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Brachyglottis repanda. Rangiora.

Name document
Chemistry
Domestic
Fishing and Hunting
Food
Medicinal
Pastime
Scent
Toxins

Click to collapse Māori names Info

RANGIORApukapukapukerangioraraurākauraurēkauwhārangiwhārangi-tawhitokōuaha (R. H. Matthews quoted in Best 1942), pukariaoaorangi (Norman Potts in a letter to Ruth Mason DSIR 3 June 1941 gave this as a name for Brachyglottis repanda), rangiola (recorded by Solander in 1769). 

Click to collapse Common names Info

Click to collapse Description Info

Taylor 1855 describes pukerangiora as a larger variety of rangiora; "the leaf is often nearly a foot long by nearly the same breadth: it produces resin".

Taylor 1855 gives the name rangiora for Melicope ternata, and pukerangiora for Melicope simplex. Descriptions of Melicope and Brachyglottis species appear confused by Taylor. These names for Melicope are not supported by others (eg Best, Williams, Beever or modern Maori dictionaries)

Click to collapse Food Info

Leaves used to line small flax baskets to hold sifted pua (raupō pollen) (Taylor 1855).    Leaves used to wrap up hīnau cakes for steaming. Also used to wrap aruhe meal. (Best 1942). Eels sometimes wrapped in rangiora leaves for cooking.

Click to collapse Fishing and hunting Info

Kōuaha gum gathered, preserved in paua shells, rubbed on seizing of hooks to preserve them. Also prevented shank from rusting (Matthews 1911).

Click to collapse Domestic Info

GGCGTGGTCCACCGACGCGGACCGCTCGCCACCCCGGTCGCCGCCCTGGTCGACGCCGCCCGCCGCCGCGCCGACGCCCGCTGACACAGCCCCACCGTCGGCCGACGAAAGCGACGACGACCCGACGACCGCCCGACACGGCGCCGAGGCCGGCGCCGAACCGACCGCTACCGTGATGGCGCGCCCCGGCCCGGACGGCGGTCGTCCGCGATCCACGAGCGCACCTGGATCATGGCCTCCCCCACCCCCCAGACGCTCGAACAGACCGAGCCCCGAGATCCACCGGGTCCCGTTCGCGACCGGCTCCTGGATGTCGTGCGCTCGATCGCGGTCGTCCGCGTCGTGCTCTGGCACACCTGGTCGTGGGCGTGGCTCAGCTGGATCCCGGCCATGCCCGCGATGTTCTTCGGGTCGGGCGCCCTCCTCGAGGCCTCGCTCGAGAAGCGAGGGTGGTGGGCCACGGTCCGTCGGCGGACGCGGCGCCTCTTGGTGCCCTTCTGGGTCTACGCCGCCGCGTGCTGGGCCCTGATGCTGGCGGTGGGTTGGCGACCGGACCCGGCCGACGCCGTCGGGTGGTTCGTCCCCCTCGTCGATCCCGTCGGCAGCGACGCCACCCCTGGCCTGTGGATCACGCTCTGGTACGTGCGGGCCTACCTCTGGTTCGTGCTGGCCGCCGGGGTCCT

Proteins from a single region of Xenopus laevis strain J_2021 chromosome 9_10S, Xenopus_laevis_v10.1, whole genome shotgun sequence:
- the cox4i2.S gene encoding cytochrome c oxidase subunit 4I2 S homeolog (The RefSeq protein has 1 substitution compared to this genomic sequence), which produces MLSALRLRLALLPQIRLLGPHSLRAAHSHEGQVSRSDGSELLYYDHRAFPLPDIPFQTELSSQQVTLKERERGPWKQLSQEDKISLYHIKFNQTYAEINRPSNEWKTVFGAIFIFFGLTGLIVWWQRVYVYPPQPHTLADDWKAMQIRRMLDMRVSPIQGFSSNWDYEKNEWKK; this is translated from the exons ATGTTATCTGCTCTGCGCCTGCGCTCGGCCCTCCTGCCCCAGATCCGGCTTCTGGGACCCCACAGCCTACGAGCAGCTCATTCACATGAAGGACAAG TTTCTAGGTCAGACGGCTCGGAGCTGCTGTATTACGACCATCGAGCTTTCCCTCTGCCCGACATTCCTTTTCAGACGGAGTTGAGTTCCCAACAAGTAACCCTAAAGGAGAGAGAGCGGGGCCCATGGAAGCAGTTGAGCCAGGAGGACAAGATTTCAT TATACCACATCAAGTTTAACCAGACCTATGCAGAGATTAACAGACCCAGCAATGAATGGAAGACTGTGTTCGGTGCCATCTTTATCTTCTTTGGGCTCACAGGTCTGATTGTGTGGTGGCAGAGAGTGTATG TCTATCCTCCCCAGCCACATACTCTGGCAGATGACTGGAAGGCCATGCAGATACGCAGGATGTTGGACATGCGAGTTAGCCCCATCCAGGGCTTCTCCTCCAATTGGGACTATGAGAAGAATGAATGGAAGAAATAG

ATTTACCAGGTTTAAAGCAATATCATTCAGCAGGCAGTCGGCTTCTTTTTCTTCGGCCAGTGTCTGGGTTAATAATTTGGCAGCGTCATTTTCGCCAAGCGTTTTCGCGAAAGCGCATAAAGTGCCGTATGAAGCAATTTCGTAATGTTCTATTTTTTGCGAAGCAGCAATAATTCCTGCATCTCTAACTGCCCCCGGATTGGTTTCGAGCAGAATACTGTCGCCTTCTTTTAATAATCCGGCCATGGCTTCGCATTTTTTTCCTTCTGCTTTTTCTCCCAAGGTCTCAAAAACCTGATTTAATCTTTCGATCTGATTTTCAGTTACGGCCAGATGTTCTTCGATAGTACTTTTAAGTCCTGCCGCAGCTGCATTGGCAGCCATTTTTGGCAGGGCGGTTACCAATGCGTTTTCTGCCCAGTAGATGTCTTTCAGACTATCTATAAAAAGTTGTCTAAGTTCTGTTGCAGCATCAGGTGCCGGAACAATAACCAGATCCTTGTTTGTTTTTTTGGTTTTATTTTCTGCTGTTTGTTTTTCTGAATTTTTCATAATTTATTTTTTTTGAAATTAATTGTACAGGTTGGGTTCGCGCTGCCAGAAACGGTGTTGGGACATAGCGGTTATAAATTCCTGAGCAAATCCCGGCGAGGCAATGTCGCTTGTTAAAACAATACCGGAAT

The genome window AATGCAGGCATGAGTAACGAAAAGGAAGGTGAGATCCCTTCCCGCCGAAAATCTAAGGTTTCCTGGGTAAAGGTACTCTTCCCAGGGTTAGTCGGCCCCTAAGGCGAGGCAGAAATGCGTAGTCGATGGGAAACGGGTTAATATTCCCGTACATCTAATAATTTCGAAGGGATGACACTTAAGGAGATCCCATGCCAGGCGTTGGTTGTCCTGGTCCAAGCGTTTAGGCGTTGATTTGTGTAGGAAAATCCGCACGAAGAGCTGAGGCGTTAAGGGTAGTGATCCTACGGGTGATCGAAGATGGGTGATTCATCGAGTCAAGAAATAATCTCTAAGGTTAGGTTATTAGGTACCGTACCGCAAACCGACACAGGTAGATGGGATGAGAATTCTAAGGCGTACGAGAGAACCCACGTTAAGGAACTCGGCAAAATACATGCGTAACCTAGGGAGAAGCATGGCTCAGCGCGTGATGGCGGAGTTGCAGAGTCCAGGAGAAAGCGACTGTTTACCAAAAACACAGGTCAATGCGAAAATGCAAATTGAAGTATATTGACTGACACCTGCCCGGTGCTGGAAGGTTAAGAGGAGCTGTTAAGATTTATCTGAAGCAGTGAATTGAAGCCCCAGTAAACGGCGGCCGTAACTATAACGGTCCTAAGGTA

When the natives first saw paper, they compared it to these leaves, and hence both it and books in general are called puka puka (Taylor 1855)

Among museum artefacts he tested Wallace 1989 found a fernroot beater made of rangiora.

Click to collapse Scent Info

Gum obtained through incisions in bark - put in oil, heated for scent. For making pomades, etc. (Best 1942).

Click to collapse Medicinal Info

Leaves applied to old sores but do not appear to have any particular effect (Kirk, in Taylor 1870).

Used for wounds and old ulcerated sores (Colenso 1868a).

Aromatic gum - bad breath (Brett"s Guide 1883; Goldie 1904).

Leaves bruised or mashed and mixed with olive oil and used as a poultice on boils (S. Neil 1941).

Rotorua Māori used resin as masticatory (Best 1942).

Click to collapse Chemistry Info

Chemical constituents in Cambie 1976, with references.

Click to collapse Toxins Info

Leaves poisonous to stock. Honey poisonous (Aston 1923a).

"The best treatment for a horse (if he be not too far gone with the poison) is to saddle up and run him for a couple of hours hard, and the effects of the poison will work out." (O'Carroll 1884)

Matthews, quoted in Best 1942, stated that gum is poisonous. Best suggests it may have been subject to a purification process before being used.

Toxin is especially concentrated in the growing tips (Connor 1977).

Click to collapse Pastime Info

Used in game called topa, koke or niu ( Best 1925 p.167).

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Click to collapse Metadata Info

20cba46f-144b-47fe-9983-9e89f427d48d
name
28 May 2007
4 July 2020
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